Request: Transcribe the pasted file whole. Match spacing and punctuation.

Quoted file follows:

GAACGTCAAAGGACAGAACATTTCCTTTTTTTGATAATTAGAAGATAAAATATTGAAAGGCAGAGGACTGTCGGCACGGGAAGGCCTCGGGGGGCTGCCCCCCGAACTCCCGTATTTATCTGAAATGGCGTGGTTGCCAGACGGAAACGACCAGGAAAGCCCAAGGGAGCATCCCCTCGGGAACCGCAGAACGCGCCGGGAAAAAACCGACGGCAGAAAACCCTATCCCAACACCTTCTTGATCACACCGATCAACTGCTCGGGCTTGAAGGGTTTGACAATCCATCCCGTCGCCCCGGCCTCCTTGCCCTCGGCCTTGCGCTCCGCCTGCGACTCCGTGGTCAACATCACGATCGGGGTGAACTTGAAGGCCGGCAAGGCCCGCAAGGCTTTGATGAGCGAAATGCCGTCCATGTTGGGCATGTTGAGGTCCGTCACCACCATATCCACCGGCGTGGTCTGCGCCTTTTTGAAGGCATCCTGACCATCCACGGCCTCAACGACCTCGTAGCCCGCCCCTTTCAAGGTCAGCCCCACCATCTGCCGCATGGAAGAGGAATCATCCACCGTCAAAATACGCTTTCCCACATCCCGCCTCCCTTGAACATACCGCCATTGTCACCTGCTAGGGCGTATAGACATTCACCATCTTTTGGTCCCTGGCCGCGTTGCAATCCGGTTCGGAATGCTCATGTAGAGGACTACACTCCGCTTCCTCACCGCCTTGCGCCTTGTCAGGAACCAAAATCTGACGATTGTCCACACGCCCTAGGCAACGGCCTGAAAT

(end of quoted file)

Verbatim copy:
GAACGTCAAAGGACAGAACATTTCCTTTTTTTGATAATTAGAAGATAAAATATTGAAAGGCAGAGGACTGTCGGCACGGGAAGGCCTCGGGGGGCTGCCCCCCGAACTCCCGTATTTATCTGAAATGGCGTGGTTGCCAGACGGAAACGACCAGGAAAGCCCAAGGGAGCATCCCCTCGGGAACCGCAGAACGCGCCGGGAAAAAACCGACGGCAGAAAACCCTATCCCAACACCTTCTTGATCACACCGATCAACTGCTCGGGCTTGAAGGGTTTGACAATCCATCCCGTCGCCCCGGCCTCCTTGCCCTCGGCCTTGCGCTCCGCCTGCGACTCCGTGGTCAACATCACGATCGGGGTGAACTTGAAGGCCGGCAAGGCCCGCAAGGCTTTGATGAGCGAAATGCCGTCCATGTTGGGCATGTTGAGGTCCGTCACCACCATATCCACCGGCGTGGTCTGCGCCTTTTTGAAGGCATCCTGACCATCCACGGCCTCAACGACCTCGTAGCCCGCCCCTTTCAAGGTCAGCCCCACCATCTGCCGCATGGAAGAGGAATCATCCACCGTCAAAATACGCTTTCCCACATCCCGCCTCCCTTGAACATACCGCCATTGTCACCTGCTAGGGCGTATAGACATTCACCATCTTTTGGTCCCTGGCCGCGTTGCAATCCGGTTCGGAATGCTCATGTAGAGGACTACACTCCGCTTCCTCACCGCCTTGCGCCTTGTCAGGAACCAAAATCTGACGATTGTCCACACGCCCTAGGCAACGGCCTGAAAT